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Efficient oligonucleotide probe selection for pan-genomic tiling arrays

Overview of attention for article published in BMC Bioinformatics, September 2009
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About this Attention Score

  • Above-average Attention Score compared to outputs of the same age (54th percentile)
  • Average Attention Score compared to outputs of the same age and source

Mentioned by

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2 tweeters

Citations

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24 Dimensions

Readers on

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34 Mendeley
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1 Connotea
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Title
Efficient oligonucleotide probe selection for pan-genomic tiling arrays
Published in
BMC Bioinformatics, September 2009
DOI 10.1186/1471-2105-10-293
Pubmed ID
Authors

Adam M Phillippy, Xiangyu Deng, Wei Zhang, Steven L Salzberg

Abstract

Array comparative genomic hybridization is a fast and cost-effective method for detecting, genotyping, and comparing the genomic sequence of unknown bacterial isolates. This method, as with all microarray applications, requires adequate coverage of probes targeting the regions of interest. An unbiased tiling of probes across the entire length of the genome is the most flexible design approach. However, such a whole-genome tiling requires that the genome sequence is known in advance. For the accurate analysis of uncharacterized bacteria, an array must query a fully representative set of sequences from the species' pan-genome. Prior microarrays have included only a single strain per array or the conserved sequences of gene families. These arrays omit potentially important genes and sequence variants from the pan-genome.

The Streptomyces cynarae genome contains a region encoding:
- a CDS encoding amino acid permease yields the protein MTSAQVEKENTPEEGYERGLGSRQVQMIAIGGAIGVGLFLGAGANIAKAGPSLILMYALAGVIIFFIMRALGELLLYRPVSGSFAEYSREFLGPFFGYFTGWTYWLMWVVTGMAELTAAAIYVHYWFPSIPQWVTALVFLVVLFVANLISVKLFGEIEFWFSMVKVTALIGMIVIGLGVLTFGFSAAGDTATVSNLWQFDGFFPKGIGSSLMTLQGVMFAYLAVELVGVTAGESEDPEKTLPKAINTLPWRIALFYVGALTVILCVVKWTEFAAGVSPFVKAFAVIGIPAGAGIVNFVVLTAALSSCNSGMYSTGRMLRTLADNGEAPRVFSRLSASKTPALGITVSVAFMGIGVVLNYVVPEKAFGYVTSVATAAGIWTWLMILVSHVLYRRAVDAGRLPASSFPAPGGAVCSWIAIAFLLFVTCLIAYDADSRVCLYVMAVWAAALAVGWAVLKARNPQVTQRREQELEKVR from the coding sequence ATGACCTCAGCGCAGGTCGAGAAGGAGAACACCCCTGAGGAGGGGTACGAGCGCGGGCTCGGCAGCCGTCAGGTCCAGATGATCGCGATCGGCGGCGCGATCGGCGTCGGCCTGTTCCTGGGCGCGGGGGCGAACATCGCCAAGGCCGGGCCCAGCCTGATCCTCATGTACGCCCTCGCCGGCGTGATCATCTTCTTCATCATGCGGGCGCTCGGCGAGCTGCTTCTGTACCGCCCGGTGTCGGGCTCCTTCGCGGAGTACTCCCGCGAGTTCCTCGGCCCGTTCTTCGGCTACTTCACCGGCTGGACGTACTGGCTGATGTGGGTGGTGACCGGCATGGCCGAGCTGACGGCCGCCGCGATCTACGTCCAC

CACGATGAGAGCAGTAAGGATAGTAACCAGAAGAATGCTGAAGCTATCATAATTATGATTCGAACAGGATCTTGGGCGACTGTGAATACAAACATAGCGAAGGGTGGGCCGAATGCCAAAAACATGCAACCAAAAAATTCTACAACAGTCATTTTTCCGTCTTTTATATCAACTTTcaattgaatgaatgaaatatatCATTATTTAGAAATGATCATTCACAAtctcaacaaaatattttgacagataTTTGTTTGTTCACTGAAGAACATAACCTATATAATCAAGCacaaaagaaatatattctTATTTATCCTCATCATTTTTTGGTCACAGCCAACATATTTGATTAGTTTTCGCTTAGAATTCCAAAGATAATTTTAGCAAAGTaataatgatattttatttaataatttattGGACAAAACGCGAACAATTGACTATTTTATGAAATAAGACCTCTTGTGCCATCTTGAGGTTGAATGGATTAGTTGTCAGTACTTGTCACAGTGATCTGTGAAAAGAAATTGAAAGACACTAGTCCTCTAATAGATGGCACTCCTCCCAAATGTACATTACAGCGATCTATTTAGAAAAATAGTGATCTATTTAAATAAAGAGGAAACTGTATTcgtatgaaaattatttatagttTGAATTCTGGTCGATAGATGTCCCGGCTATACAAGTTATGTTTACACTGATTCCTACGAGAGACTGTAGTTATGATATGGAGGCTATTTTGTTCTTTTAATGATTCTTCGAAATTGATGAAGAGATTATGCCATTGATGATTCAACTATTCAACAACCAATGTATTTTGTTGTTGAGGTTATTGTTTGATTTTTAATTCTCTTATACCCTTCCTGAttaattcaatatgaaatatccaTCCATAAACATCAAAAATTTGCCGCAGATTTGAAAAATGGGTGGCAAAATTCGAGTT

Twitter Demographics

The data shown below were collected from the profiles of 2 tweeters who shared this research output. Click here to find out more about how the information was compiled.

Mendeley readers

The data shown below were compiled from readership statistics for 34 Mendeley readers of this research output. Click here to see the associated Mendeley record.

Geographical breakdown

Country Count As %
United States 2 6%
Denmark 1 3%
Finland 1 3%
Japan 1 3%
Netherlands 1 3%
Unknown 28 82%

Demographic breakdown

Readers by professional status Count As %
Researcher 11 32%
Student > Ph. D. Student 10 29%
Student > Master 3 9%
Student > Bachelor 2 6%
Professor > Associate Professor 2 6%
Other 3 9%
Unknown 3 9%
Readers by discipline Count As %
Agricultural and Biological Sciences 21 62%
Biochemistry, Genetics and Molecular Biology 3 9%
Computer Science 2 6%
Mathematics 1 3%
Environmental Science 1 3%
Other 2 6%
Unknown 4 12%

Attention Score in Context

This research output has an Altmetric Attention Score of 2. This is our high-level measure of the quality and quantity of online attention that it has received. This Attention Score, as well as the ranking and number of research outputs shown below, was calculated when the research output was last mentioned on 10 February 2014.
All research outputs
#2,687,201
of 6,230,816 outputs
Outputs from BMC Bioinformatics
#2,022
of 3,133 outputs
Outputs of similar age
#68,572
of 154,900 outputs
Outputs of similar age from BMC Bioinformatics
#69
of 121 outputs
Altmetric has tracked 6,230,816 research outputs across all sources so far. This one has received more attention than most of these and is in the 56th percentile.
So far Altmetric has tracked 3,133 research outputs from this source. They receive a mean Attention Score of 4.9. This one is in the 34th percentile – i.e., 34% of its peers scored the same or lower than it.
Older research outputs will score higher simply because they've had more time to accumulate mentions. To account for age we can compare this Altmetric Attention Score to the 154,900 tracked outputs that were published within six weeks on either side of this one in any source. This one has gotten more attention than average, scoring higher than 54% of its contemporaries.
We're also able to compare this research output to 121 others from the same source and published within six weeks on either side of this one. This one is in the 42nd percentile – i.e., 42% of its contemporaries scored the same or lower than it.